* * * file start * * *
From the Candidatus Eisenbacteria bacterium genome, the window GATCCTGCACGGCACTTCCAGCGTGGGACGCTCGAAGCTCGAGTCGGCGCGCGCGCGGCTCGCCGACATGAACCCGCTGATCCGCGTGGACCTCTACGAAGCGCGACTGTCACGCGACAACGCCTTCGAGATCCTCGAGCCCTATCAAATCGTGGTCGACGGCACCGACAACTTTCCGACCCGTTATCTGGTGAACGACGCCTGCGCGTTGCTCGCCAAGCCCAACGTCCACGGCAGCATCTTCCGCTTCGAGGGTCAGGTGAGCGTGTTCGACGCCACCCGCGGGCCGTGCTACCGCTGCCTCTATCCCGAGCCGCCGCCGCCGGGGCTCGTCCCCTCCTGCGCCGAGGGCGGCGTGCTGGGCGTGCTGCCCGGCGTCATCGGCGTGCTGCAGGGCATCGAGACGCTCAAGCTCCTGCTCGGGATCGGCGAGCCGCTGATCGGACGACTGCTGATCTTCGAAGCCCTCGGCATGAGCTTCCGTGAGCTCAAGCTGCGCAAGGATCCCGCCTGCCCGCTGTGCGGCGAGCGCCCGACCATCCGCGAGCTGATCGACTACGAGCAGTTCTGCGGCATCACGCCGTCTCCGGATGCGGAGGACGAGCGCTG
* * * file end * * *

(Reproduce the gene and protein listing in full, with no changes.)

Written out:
From the Candidatus Eisenbacteria bacterium genome, the window GATCCTGCACGGCACTTCCAGCGTGGGACGCTCGAAGCTCGAGTCGGCGCGCGCGCGGCTCGCCGACATGAACCCGCTGATCCGCGTGGACCTCTACGAAGCGCGACTGTCACGCGACAACGCCTTCGAGATCCTCGAGCCCTATCAAATCGTGGTCGACGGCACCGACAACTTTCCGACCCGTTATCTGGTGAACGACGCCTGCGCGTTGCTCGCCAAGCCCAACGTCCACGGCAGCATCTTCCGCTTCGAGGGTCAGGTGAGCGTGTTCGACGCCACCCGCGGGCCGTGCTACCGCTGCCTCTATCCCGAGCCGCCGCCGCCGGGGCTCGTCCCCTCCTGCGCCGAGGGCGGCGTGCTGGGCGTGCTGCCCGGCGTCATCGGCGTGCTGCAGGGCATCGAGACGCTCAAGCTCCTGCTCGGGATCGGCGAGCCGCTGATCGGACGACTGCTGATCTTCGAAGCCCTCGGCATGAGCTTCCGTGAGCTCAAGCTGCGCAAGGATCCCGCCTGCCCGCTGTGCGGCGAGCGCCCGACCATCCGCGAGCTGATCGACTACGAGCAGTTCTGCGGCATCACGCCGTCTCCGGATGCGGAGGACGAGCGCTG